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Aug 2, 2018 1:42 PM

Flying high? Feds yet to issue marijuana guidelines for airline industry in Canada

OTTAWA – Legal recreational marijuana goes on sale across the country on October 17, but Canada’s airline industry says it has not yet been given any directive from the federal government about how to deal with the effects of legalization on its pilots and crews.

"We've received no official guidance whatsoever. No regulations, no proposed regulations. We've received nothing so far," John McKenna, president and CEO of the Air Transport Association of Canada told CTV News.

Transport Canada has air regulations that impose specific limits on alcohol use -- the so-called "bottle-to-throttle" rule that bans crews from drinking within eight hours of a flight. Though, most airlines require a 12-hour dry period. These regulations make no mention of a safe time for marijuana use. In other words, there's no "joint-to-joystick" rule.

"We just want prescriptive regulations. What’s acceptable? What's not acceptable, for the crews, the flight attendants, the maintenance people," said McKenna, who represents commercial airlines in Canada. He said he brought this up with Transport Minister Marc Garneau in a meeting months ago, and McKenna said the minister told him that the government was working on it.

In a statement to CTV News, Garneau's office said the current regulations already prohibit pilots and crews from working if they are impaired. Specifically, Transport Canada imposes a "fit for duty" medical certification that can be revoked if drug or alcohol use compromises a worker's ability to do their job safely, and there is an expectation that fellow employees monitor for impaired colleagues.

"Cannabis can impair a person’s ability to safely operate any type of aircraft, risking the lives of people and property. It is illegal to fly while impaired by cannabis now and after it is legal in Canada," said Garneau’s director of operations Mélany Gauvin in a statement.

'Where's the benchmark?'

However, measuring pot impairment remains an imperfect science, and has experts calling for clarity.

"We have to outline it more specifically… Where’s the benchmark, or the measurement for the cannabis, or the marijuana in your system?" said Phyl Durdey, an aviation expert with Flightline Training Services. "I think it is prudent for Transport Canada to scrutinize this a little bit further, and actually set forth exact guidelines to say, ‘Hey, this is not acceptable.'"

marijuana

During parliamentary hearings on Bill C-45, the Cannabis Act, experts testified that there is no consensus on how to determine scientifically whether a person is high behind the wheel, and what level of THC -- the main compound that causes a high -- is required to constitute impairment.

As part of Bill C-46, the companion legislation that deals specifically with drug impaired driving, the federal government states that having between two and five nanograms of THC per milliliter of blood would be against the law.

Though, experts have said that how long TCH can linger in a person’s system largely depends on the individual and their tolerance.

Of particular concern for aviation is the possibility that it can be released from fat cells days after use during an "adrenaline event" -- a moment of sudden and intense stress, something that pilots can face.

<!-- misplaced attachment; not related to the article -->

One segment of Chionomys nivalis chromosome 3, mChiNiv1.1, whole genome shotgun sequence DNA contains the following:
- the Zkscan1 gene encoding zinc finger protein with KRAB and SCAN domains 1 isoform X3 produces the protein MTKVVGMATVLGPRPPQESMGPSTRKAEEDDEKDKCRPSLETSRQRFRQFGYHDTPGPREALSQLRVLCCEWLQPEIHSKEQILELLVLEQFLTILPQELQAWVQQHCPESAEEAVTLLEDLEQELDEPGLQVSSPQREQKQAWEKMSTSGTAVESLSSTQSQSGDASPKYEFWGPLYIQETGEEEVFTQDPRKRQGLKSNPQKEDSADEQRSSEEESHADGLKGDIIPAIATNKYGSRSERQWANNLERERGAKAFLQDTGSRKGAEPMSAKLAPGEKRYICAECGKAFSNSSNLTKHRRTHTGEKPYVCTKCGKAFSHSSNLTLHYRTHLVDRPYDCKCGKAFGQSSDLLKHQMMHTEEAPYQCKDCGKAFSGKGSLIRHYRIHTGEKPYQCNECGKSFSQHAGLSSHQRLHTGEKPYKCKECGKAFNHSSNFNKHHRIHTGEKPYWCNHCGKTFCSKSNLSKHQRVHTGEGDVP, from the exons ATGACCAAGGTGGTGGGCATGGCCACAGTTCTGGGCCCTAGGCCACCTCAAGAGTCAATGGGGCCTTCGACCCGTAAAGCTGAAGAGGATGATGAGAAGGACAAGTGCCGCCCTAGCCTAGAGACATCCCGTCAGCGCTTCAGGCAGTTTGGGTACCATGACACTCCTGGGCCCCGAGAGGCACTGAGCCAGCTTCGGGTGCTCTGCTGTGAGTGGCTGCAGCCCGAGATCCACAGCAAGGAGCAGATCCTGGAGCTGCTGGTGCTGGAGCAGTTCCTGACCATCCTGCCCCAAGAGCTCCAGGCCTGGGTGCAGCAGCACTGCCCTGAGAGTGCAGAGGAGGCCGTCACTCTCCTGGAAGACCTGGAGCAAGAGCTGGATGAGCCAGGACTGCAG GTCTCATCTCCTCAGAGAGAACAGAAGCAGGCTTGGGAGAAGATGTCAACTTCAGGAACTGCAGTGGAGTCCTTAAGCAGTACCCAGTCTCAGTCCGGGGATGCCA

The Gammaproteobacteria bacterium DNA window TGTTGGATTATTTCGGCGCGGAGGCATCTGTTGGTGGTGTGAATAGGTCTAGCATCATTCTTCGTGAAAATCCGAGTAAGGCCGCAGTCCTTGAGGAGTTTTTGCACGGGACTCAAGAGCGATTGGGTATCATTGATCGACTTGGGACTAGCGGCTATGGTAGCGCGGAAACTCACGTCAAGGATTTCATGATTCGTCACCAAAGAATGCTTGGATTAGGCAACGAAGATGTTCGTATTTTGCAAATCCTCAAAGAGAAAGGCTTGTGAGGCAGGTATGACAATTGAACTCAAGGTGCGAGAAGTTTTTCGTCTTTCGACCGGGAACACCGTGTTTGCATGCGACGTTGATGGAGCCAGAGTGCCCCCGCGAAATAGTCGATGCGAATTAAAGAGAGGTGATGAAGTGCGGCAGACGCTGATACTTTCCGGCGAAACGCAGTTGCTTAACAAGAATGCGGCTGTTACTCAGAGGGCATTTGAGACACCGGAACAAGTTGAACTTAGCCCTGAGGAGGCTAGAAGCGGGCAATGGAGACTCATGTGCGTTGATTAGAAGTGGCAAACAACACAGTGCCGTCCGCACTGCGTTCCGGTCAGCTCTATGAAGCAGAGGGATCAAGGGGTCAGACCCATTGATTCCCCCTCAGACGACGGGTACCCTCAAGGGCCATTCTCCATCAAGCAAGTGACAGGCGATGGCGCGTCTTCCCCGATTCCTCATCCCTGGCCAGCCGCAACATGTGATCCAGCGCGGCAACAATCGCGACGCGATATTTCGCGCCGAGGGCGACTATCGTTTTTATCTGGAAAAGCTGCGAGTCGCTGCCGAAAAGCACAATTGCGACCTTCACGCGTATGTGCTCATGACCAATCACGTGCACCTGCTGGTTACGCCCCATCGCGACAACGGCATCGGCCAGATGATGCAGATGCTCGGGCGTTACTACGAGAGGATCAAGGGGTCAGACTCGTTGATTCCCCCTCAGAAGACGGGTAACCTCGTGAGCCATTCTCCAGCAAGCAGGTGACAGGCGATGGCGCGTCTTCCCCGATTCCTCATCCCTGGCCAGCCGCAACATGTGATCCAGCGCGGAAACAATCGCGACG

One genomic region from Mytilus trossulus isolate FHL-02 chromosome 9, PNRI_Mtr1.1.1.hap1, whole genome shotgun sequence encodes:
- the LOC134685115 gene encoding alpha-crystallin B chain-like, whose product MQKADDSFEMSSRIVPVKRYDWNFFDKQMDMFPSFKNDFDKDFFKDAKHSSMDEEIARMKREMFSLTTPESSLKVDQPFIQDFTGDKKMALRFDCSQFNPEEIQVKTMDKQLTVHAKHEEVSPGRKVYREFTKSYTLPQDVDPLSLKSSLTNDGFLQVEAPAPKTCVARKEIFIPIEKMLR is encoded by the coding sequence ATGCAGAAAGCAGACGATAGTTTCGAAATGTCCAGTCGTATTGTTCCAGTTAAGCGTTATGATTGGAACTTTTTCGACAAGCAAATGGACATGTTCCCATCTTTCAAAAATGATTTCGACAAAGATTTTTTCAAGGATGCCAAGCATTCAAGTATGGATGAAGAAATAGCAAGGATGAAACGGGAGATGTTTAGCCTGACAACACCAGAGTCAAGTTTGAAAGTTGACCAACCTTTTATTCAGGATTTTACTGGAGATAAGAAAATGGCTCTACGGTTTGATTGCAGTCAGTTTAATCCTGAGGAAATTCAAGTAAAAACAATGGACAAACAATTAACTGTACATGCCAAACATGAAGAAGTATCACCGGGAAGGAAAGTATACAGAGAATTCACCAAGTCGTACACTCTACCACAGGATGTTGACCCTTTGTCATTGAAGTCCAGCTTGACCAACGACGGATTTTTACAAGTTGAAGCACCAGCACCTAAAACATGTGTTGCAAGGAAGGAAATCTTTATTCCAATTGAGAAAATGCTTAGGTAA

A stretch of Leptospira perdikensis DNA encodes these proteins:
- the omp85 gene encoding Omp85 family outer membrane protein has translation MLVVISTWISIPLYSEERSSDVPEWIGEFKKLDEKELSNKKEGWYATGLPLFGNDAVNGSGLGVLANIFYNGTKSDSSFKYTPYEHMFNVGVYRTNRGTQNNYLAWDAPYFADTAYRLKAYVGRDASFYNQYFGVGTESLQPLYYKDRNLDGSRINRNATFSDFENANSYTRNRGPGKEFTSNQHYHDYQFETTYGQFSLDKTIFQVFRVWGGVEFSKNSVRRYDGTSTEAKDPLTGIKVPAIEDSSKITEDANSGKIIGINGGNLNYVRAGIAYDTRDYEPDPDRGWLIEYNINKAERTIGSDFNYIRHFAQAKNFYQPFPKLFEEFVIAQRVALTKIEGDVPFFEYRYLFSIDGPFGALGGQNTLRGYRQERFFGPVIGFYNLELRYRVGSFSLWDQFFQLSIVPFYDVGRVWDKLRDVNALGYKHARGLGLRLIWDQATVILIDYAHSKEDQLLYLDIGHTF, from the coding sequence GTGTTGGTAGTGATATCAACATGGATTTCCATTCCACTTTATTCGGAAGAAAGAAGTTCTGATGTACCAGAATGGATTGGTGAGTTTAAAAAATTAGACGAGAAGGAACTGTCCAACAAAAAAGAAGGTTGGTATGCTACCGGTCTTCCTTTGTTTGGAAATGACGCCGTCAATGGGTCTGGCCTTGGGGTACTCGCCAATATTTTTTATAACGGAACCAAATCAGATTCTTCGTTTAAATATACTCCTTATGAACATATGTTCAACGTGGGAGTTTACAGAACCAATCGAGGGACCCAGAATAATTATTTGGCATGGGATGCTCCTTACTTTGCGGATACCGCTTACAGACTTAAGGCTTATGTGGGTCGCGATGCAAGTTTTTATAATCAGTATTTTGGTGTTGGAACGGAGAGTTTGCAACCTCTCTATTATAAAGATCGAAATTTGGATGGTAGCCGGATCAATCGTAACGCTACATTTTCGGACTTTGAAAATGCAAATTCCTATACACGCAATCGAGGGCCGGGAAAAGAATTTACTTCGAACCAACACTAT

"If there's anything that is in the person's system that could cause, for instance, an adrenaline rush, or have this THC that’s stored in the system deploy at a certain critical point in time, then it could have adverse effects," Durdey said.

Still unclear is how often pilots will smoke pot once its legal. A 2014 study by the US National Transportation Board reviewed toxicology records of pilots killed in aviation accidents -- including private pilots -- and found about three per cent had traces of illicit drugs in their blood, mainly cannabis.

Concerns about enforceability

There are also concerns about the enforceability of any new rules around marijuana use. In Canada, there is no random testing of Canadian pilots for alcohol or drug use, unlike in the United States, where even ground crews are subject to routine testing.

McKenna said his members would like to see random testing become part of the Canadian system.

"We've been asking for that for a long time. We were asking, 'Is this something that’s going to come along with this legalization of marijuana?' And we've got no commitment so far of any kind," he said.

In contrast, operators of streetcars and subway trains in Toronto's public transit system undergo random checks. They're considered impaired if they use marijuana within four hours of a shift. Other industries where safety is involved mandate a full 24 hours.

"You have a divergence of what decision makers in our country are going to accept as determinative of impairment," said Mario Torres, an expert in employment and cannabis law with Brazeau Seller Law.

"Nobody really wants to be that person or that decision maker, or that executive who says, 'You know what, I decided on six hours,' and then it turns out that impairment was a factor. I think when you’re talking about flying an aircraft, erring on the side of caution is something that you're going to have a hard time arguing against," Torres said.

Airport

Air Canada says it is still finalizing its policy on cannabis use but told CTV News that the airline will "be certain to have the appropriate policies in place" to keep its passengers and employees safe come Oct. 17.

WestJet is promising that new rules coming this fall will "strictly prohibit the use, possession and distribution of cannabis on the company premises, worksites, while on duty and at company social functions."


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